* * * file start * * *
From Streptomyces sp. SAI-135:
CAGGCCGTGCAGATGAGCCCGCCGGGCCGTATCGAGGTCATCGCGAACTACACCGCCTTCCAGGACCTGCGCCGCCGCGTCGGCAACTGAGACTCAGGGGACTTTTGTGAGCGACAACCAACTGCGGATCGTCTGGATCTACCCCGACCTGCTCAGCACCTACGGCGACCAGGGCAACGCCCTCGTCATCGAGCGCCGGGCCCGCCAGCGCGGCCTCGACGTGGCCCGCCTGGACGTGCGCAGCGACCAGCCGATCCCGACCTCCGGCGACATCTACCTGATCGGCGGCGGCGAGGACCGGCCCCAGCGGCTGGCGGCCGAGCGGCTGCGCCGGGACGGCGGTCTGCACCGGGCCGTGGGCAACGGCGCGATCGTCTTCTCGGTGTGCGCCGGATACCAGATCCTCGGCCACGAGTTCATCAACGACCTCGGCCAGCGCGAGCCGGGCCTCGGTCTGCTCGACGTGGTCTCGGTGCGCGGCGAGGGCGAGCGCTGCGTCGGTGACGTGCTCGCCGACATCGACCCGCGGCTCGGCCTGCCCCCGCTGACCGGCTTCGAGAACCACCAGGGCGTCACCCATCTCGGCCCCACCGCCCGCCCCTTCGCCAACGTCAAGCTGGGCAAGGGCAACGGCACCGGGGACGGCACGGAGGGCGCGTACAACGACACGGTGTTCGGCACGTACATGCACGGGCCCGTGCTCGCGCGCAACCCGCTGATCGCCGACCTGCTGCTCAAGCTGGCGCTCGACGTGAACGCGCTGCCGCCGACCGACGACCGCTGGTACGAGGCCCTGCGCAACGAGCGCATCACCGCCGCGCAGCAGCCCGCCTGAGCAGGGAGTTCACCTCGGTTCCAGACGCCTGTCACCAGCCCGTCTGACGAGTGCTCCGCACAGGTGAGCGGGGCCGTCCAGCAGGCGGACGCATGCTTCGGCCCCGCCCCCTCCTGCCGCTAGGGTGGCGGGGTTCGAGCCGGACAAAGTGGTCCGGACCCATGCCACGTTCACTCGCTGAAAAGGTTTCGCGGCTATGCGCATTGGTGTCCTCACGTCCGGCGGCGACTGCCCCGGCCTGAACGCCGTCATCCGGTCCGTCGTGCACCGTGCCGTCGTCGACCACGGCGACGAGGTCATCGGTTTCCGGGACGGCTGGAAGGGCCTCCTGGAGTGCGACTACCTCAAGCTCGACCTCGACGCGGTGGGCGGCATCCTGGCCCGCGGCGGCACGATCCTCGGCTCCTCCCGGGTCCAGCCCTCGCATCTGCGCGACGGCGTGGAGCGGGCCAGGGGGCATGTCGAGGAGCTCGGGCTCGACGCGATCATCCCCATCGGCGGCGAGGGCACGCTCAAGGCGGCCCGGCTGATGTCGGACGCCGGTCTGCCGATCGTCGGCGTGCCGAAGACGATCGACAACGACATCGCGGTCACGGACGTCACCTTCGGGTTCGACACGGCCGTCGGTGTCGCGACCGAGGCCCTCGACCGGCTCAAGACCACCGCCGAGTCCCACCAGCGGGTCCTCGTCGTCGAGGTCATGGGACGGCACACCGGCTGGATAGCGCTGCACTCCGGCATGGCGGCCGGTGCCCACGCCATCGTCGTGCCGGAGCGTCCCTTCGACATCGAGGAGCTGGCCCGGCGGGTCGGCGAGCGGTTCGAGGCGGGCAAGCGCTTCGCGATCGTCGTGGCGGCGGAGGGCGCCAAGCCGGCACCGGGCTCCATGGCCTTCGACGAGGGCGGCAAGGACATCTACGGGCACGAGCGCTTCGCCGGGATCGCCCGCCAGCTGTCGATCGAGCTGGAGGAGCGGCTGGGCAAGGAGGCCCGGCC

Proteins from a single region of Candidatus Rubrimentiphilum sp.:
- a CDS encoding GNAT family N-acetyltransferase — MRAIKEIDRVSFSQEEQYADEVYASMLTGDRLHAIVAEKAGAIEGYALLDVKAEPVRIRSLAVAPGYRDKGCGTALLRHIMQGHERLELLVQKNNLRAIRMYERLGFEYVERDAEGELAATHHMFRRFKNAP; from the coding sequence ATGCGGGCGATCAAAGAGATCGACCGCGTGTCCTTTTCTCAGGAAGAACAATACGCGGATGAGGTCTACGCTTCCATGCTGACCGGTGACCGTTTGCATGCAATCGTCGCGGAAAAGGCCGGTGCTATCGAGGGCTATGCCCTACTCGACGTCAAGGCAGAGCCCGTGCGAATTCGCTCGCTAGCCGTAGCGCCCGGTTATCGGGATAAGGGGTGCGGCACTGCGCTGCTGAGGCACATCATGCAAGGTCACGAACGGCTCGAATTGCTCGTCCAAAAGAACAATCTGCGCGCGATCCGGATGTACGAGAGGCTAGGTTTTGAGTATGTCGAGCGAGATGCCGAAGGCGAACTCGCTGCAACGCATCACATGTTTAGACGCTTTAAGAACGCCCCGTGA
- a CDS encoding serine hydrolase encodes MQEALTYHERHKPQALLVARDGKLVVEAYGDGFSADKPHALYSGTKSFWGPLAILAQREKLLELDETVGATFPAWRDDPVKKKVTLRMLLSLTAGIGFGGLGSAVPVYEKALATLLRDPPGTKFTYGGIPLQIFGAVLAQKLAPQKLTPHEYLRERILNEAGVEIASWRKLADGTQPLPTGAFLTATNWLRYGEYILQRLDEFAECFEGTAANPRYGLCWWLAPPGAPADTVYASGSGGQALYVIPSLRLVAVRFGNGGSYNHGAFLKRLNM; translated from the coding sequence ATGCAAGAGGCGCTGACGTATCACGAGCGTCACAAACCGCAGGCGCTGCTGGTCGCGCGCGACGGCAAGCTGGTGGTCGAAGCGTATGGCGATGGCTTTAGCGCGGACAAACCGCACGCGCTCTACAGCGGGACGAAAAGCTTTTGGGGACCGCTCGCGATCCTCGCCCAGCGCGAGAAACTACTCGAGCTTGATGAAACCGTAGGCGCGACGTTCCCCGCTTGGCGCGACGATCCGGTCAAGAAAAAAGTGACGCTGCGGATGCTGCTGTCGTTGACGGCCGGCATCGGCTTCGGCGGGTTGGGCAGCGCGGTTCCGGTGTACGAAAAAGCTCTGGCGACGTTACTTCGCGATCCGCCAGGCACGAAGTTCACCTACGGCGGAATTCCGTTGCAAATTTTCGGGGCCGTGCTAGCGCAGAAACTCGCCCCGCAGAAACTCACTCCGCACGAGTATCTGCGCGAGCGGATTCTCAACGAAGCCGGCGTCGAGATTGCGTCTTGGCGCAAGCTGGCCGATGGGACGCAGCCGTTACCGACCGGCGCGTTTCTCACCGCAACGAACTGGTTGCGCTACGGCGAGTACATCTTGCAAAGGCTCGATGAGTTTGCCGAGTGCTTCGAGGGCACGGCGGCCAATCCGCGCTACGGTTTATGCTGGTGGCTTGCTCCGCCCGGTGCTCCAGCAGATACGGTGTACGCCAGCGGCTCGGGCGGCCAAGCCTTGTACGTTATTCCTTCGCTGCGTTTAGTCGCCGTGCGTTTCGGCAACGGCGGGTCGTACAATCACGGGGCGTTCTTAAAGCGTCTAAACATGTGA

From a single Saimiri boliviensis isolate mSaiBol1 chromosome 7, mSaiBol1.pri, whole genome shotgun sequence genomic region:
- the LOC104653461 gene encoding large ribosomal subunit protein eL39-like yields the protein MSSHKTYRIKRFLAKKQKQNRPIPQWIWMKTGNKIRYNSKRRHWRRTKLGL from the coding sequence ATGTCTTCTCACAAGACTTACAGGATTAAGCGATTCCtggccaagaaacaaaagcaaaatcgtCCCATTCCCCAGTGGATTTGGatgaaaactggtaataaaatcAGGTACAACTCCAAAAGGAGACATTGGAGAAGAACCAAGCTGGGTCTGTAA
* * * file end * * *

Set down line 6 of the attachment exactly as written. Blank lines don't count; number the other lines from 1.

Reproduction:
From a single Saimiri boliviensis isolate mSaiBol1 chromosome 7, mSaiBol1.pri, whole genome shotgun sequence genomic region: